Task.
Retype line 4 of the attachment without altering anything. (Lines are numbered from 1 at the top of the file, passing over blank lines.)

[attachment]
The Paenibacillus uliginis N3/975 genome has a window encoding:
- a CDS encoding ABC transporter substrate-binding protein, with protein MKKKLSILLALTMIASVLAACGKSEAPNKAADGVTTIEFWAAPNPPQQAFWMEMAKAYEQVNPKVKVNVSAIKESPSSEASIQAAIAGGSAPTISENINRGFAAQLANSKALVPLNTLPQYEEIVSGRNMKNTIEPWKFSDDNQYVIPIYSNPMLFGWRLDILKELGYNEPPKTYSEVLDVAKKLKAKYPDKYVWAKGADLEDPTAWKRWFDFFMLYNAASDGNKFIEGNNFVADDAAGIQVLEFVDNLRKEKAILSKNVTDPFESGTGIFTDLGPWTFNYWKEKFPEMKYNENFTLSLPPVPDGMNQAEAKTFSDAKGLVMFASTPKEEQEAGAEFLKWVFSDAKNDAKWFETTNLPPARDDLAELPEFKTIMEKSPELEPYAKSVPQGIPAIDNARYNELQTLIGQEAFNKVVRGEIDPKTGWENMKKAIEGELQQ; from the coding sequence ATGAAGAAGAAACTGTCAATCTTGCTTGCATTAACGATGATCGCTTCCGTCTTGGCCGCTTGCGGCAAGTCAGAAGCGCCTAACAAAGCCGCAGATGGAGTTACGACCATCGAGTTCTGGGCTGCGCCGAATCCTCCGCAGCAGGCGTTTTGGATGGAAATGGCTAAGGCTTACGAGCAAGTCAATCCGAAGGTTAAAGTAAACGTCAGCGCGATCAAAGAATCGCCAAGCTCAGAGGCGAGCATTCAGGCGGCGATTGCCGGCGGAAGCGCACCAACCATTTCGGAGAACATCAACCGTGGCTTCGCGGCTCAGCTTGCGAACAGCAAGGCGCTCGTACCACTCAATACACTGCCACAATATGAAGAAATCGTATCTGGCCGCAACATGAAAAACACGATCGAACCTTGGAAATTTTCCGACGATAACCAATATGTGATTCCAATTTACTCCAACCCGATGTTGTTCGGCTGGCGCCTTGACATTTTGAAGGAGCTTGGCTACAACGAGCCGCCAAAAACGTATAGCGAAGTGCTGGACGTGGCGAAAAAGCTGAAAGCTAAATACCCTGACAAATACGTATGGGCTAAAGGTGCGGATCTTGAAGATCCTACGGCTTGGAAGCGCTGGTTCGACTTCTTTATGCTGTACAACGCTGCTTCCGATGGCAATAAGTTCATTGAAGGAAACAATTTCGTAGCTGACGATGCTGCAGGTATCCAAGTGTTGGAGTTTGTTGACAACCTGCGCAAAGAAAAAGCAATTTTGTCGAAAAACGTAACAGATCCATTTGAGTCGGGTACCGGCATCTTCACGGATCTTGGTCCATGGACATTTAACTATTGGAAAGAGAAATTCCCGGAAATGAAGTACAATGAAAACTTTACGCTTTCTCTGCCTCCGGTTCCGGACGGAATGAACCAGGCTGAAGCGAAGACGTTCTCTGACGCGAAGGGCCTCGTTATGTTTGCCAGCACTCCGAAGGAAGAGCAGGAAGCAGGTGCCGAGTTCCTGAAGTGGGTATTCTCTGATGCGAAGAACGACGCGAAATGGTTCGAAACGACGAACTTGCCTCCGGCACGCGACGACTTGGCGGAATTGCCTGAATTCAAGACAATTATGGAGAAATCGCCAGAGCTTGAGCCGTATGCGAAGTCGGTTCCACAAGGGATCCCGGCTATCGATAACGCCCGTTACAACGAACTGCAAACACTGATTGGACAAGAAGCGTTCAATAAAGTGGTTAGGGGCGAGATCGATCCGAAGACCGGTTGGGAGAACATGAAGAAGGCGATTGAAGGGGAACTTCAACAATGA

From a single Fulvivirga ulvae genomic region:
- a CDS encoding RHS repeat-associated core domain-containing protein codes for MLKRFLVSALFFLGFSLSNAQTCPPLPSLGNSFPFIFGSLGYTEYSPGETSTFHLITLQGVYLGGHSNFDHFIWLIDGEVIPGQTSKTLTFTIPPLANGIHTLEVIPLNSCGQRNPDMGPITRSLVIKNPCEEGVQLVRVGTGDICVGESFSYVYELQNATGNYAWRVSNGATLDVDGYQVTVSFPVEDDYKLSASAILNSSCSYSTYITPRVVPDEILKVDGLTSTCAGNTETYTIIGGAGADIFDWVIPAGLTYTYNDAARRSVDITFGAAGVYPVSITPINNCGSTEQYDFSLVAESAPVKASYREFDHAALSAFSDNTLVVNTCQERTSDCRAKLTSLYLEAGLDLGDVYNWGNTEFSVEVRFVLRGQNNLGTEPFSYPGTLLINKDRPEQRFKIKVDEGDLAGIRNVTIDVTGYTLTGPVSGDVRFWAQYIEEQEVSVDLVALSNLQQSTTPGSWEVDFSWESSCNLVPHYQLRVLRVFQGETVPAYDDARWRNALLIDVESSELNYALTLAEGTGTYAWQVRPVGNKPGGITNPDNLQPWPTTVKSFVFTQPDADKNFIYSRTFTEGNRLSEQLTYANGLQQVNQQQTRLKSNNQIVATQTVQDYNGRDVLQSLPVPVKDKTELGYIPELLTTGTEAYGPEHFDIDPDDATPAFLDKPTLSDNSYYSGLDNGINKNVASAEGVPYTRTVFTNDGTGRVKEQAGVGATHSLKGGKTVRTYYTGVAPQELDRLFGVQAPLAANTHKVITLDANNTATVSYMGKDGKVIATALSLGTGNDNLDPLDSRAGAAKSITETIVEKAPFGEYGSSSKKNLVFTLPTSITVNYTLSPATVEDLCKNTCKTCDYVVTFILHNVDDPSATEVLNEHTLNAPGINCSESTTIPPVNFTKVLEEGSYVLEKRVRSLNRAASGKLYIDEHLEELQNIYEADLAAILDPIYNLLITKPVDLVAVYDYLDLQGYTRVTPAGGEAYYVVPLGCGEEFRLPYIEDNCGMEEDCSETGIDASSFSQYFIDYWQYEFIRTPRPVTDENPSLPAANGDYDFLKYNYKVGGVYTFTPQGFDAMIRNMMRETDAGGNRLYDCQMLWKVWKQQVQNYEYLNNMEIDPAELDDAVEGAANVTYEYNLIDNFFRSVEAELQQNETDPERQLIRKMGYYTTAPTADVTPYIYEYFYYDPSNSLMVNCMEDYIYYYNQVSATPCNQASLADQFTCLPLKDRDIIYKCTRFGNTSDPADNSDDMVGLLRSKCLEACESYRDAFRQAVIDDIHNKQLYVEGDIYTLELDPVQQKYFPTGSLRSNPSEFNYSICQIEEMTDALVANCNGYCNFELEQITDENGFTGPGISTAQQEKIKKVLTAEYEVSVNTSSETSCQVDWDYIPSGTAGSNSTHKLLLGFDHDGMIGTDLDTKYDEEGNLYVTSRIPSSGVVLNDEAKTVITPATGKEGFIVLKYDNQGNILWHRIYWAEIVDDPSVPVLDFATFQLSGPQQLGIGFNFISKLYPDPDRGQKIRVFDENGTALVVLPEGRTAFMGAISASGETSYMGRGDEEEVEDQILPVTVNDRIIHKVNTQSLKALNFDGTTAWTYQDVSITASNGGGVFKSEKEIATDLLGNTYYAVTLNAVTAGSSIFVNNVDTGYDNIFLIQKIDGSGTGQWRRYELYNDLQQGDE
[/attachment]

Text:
- a CDS encoding RHS repeat-associated core domain-containing protein codes for MLKRFLVSALFFLGFSLSNAQTCPPLPSLGNSFPFIFGSLGYTEYSPGETSTFHLITLQGVYLGGHSNFDHFIWLIDGEVIPGQTSKTLTFTIPPLANGIHTLEVIPLNSCGQRNPDMGPITRSLVIKNPCEEGVQLVRVGTGDICVGESFSYVYELQNATGNYAWRVSNGATLDVDGYQVTVSFPVEDDYKLSASAILNSSCSYSTYITPRVVPDEILKVDGLTSTCAGNTETYTIIGGAGADIFDWVIPAGLTYTYNDAARRSVDITFGAAGVYPVSITPINNCGSTEQYDFSLVAESAPVKASYREFDHAALSAFSDNTLVVNTCQERTSDCRAKLTSLYLEAGLDLGDVYNWGNTEFSVEVRFVLRGQNNLGTEPFSYPGTLLINKDRPEQRFKIKVDEGDLAGIRNVTIDVTGYTLTGPVSGDVRFWAQYIEEQEVSVDLVALSNLQQSTTPGSWEVDFSWESSCNLVPHYQLRVLRVFQGETVPAYDDARWRNALLIDVESSELNYALTLAEGTGTYAWQVRPVGNKPGGITNPDNLQPWPTTVKSFVFTQPDADKNFIYSRTFTEGNRLSEQLTYANGLQQVNQQQTRLKSNNQIVATQTVQDYNGRDVLQSLPVPVKDKTELGYIPELLTTGTEAYGPEHFDIDPDDATPAFLDKPTLSDNSYYSGLDNGINKNVASAEGVPYTRTVFTNDGTGRVKEQAGVGATHSLKGGKTVRTYYTGVAPQELDRLFGVQAPLAANTHKVITLDANNTATVSYMGKDGKVIATALSLGTGNDNLDPLDSRAGAAKSITETIVEKAPFGEYGSSSKKNLVFTLPTSITVNYTLSPATVEDLCKNTCKTCDYVVTFILHNVDDPSATEVLNEHTLNAPGINCSESTTIPPVNFTKVLEEGSYVLEKRVRSLNRAASGKLYIDEHLEELQNIYEADLAAILDPIYNLLITKPVDLVAVYDYLDLQGYTRVTPAGGEAYYVVPLGCGEEFRLPYIEDNCGMEEDCSETGIDASSFSQYFIDYWQYEFIRTPRPVTDENPSLPAANGDYDFLKYNYKVGGVYTFTPQGFDAMIRNMMRETDAGGNRLYDCQMLWKVWKQQVQNYEYLNNMEIDPAELDDAVEGAANVTYEYNLIDNFFRSVEAELQQNETDPERQLIRKMGYYTTAPTADVTPYIYEYFYYDPSNSLMVNCMEDYIYYYNQVSATPCNQASLADQFTCLPLKDRDIIYKCTRFGNTSDPADNSDDMVGLLRSKCLEACESYRDAFRQAVIDDIHNKQLYVEGDIYTLELDPVQQKYFPTGSLRSNPSEFNYSICQIEEMTDALVANCNGYCNFELEQITDENGFTGPGISTAQQEKIKKVLTAEYEVSVNTSSETSCQVDWDYIPSGTAGSNSTHKLLLGFDHDGMIGTDLDTKYDEEGNLYVTSRIPSSGVVLNDEAKTVITPATGKEGFIVLKYDNQGNILWHRIYWAEIVDDPSVPVLDFATFQLSGPQQLGIGFNFISKLYPDPDRGQKIRVFDENGTALVVLPEGRTAFMGAISASGETSYMGRGDEEEVEDQILPVTVNDRIIHKVNTQSLKALNFDGTTAWTYQDVSITASNGGGVFKSEKEIATDLLGNTYYAVTLNAVTAGSSIFVNNVDTGYDNIFLIQKIDGSGTGQWRRYELYNDLQQGDE